Pregnancy, Breastfeeding and Bone Health

Pregnancy, Breastfeeding and Bone Health

Vitamin D is an important regulator of calcium levels in the body, key for ensuring a low maternal risk of hypertension and preeclampsia. A deficiency of vitamin D has been linked with an almost 400% increase of primary caesarean section risk.

The fetus is entirely reliant on vitamin D from the mother, required for developing a healthy immune system, lungs and bones. We absorb vitamin D from the sun as well as our diet, with food groups such as oily fish (salmon, mackerel and tuna), egg yolks, mushrooms and meat all rich sources. Calcium is also important and sufficient quantities can be consumed through a balanced diet including milk, cheese, yoghurt, green vegetables and chickpeas. Pregnant women actually absorb calcium from food and supplements better.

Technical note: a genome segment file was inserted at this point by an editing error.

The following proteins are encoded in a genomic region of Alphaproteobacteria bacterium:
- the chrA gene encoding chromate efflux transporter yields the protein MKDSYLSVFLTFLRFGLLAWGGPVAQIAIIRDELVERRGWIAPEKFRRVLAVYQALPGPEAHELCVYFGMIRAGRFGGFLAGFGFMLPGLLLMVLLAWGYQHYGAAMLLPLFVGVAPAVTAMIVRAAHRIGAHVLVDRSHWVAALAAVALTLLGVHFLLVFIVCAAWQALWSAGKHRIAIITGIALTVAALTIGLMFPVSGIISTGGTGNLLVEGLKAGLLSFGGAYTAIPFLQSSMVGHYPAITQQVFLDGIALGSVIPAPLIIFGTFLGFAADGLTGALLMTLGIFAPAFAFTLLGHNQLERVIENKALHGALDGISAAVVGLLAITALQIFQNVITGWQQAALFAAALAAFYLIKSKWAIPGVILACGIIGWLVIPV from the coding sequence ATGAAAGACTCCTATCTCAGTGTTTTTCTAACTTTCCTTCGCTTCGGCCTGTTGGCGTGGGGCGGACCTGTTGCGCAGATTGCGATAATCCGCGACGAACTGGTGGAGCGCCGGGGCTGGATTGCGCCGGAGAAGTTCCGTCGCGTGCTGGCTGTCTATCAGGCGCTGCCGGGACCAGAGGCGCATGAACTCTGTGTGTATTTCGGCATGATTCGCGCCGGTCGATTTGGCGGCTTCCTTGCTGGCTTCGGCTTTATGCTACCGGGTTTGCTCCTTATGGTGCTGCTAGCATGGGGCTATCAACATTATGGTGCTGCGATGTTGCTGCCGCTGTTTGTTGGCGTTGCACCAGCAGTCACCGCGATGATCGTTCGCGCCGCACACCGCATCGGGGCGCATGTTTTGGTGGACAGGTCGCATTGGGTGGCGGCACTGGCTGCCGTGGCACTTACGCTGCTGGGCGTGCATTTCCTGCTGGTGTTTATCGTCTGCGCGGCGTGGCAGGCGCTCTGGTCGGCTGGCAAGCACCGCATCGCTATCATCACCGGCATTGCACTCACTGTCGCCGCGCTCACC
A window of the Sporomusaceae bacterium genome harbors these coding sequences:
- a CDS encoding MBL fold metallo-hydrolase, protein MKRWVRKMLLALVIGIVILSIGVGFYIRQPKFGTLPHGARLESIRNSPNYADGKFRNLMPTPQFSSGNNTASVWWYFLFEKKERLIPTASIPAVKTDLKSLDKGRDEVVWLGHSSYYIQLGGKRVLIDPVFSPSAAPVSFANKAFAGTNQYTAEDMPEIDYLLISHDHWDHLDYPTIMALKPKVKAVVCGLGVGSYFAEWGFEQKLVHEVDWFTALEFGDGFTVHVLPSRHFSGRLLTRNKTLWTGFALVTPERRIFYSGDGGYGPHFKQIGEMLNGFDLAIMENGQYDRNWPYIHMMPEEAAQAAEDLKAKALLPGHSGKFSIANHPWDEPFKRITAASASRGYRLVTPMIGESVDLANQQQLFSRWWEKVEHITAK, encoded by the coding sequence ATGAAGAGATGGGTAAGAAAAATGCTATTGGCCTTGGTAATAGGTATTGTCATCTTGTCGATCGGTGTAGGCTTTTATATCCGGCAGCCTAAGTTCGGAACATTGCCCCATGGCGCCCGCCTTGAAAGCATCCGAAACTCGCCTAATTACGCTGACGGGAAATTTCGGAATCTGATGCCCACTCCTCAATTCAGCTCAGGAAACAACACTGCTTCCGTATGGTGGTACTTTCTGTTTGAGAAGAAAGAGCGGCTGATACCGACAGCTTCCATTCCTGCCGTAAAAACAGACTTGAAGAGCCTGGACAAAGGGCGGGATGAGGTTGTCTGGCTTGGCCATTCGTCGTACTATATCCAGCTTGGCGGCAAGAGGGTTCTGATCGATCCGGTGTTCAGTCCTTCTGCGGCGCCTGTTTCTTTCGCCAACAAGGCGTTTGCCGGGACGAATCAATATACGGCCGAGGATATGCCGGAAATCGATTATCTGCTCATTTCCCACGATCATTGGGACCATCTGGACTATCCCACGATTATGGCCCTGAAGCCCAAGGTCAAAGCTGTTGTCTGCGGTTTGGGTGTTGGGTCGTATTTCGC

Bone mass can be reduced by 3-5% in nursing mothers due to their infant’s increased need for calcium but rest assured that any bone mass lost during will typically be restored within several months after the baby’s delivery, or after breast feeding stops.

Adequate levels of vitamin D may prevent bone disorders such as rickets in children and osteoporosis in adults. During pregnancy, women produce more estrogen, a hormone that provides the bones with increased protection.

If you believe you may have low vitamin D or calcium levels speak to your healthcare professional to get the necessary tests and guidance. Although there are risks to insufficient levels getting too much can also have negative effects on the body and any additional supplementation, particularly when you are pregnant, or breastfeeding should be controlled and monitored by a healthcare professional.